10-M: Ownership Polarization: an Alternate Account of the Endowment Effect

We find that merely associating an experience with the self in turn polarizes evaluations: the good things in life seem even better, but the bad things seem even worse. This finding is inconsistent with previous theory, supporting a new perspective on the cognitive framing effects of ownership.



Citation:

Colleen Giblin and Carey Morewedge (2017) ,"10-M: Ownership Polarization: an Alternate Account of the Endowment Effect ", in NA - Advances in Consumer Research Volume 45, eds. Ayelet Gneezy, Vladas Griskevicius, and Patti Williams, Duluth, MN : Association for Consumer Research, Pages: 1028-1028.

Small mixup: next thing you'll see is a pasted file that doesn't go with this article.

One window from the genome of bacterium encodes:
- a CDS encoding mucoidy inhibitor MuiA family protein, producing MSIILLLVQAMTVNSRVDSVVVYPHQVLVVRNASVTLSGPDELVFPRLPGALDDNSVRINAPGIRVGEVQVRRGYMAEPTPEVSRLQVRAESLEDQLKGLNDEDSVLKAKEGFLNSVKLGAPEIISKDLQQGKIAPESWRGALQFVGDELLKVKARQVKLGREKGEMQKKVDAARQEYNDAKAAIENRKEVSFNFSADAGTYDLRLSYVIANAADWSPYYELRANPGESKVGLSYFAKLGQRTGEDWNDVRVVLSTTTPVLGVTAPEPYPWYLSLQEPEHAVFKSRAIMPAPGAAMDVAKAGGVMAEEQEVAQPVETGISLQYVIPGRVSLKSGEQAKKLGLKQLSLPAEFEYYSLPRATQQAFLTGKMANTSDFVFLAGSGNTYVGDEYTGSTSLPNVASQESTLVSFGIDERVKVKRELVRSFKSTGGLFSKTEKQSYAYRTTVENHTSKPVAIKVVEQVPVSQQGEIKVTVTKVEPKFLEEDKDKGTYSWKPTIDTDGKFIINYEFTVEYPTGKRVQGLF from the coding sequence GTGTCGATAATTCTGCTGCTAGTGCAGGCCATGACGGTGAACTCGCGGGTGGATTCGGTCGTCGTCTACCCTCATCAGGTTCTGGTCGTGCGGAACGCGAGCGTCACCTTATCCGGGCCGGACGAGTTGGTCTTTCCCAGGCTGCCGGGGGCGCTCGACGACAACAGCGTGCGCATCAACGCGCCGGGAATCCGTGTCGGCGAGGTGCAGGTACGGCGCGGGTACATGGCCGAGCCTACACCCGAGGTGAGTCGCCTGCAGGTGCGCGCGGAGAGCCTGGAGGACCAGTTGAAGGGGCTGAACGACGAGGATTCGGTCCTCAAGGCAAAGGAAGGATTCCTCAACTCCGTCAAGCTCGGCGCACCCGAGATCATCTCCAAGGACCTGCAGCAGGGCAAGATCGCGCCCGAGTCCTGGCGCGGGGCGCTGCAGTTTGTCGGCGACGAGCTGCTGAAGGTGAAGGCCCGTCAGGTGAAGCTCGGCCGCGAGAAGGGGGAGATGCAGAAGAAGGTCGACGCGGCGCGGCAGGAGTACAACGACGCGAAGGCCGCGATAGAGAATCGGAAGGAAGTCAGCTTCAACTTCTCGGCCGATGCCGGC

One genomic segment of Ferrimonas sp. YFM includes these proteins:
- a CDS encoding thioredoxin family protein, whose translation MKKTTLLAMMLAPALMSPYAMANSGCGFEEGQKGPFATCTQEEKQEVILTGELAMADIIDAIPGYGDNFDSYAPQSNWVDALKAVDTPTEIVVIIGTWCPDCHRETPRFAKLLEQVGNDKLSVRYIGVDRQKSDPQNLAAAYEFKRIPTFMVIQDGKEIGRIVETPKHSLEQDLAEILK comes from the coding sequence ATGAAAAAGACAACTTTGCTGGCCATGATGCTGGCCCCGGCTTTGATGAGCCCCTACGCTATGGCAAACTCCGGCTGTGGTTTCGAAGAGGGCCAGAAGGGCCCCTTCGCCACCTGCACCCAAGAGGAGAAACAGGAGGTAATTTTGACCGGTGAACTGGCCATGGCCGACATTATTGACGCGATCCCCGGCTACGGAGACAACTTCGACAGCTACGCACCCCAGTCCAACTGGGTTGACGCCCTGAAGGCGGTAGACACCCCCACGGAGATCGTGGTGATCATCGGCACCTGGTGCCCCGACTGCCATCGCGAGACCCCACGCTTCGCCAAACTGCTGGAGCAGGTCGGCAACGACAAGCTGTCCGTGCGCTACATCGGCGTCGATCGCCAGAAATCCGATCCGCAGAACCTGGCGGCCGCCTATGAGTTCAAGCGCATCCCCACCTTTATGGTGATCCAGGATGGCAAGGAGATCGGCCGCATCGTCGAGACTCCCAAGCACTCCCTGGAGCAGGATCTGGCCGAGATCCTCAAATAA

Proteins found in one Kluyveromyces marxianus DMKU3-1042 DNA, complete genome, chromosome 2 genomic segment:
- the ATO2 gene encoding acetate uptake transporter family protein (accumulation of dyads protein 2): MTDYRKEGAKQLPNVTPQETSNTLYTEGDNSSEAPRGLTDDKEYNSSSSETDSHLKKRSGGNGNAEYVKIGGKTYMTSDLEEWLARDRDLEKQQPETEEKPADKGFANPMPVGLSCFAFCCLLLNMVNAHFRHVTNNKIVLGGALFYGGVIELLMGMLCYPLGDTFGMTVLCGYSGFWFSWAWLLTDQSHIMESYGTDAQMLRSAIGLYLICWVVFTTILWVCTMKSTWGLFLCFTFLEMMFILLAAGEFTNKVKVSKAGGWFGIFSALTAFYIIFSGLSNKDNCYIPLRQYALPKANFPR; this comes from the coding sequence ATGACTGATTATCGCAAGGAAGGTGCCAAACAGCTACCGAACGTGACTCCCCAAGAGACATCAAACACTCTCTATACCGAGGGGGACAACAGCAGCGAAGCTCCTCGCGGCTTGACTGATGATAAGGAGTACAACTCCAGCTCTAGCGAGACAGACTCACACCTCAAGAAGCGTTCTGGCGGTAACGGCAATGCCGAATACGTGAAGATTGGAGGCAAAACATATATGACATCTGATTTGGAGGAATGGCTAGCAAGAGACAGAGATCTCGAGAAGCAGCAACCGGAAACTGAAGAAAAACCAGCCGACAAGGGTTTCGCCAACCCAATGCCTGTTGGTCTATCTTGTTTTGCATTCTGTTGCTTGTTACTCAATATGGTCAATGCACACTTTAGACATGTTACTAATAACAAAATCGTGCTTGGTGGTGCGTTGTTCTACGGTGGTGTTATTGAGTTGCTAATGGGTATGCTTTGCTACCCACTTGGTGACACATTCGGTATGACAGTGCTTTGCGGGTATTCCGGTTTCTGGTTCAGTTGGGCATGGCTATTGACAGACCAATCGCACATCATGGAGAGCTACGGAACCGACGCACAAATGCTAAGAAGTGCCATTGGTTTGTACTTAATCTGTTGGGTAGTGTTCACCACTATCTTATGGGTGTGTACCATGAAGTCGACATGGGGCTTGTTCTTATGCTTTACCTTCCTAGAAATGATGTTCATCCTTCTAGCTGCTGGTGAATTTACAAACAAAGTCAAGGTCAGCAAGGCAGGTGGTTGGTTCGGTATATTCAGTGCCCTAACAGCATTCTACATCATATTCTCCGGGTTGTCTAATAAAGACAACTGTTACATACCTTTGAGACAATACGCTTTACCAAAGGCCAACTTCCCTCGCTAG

Authors

Colleen Giblin, Carnegie Mellon University, USA
Carey Morewedge, Boston University, USA



Volume

NA - Advances in Consumer Research Volume 45 | 2017



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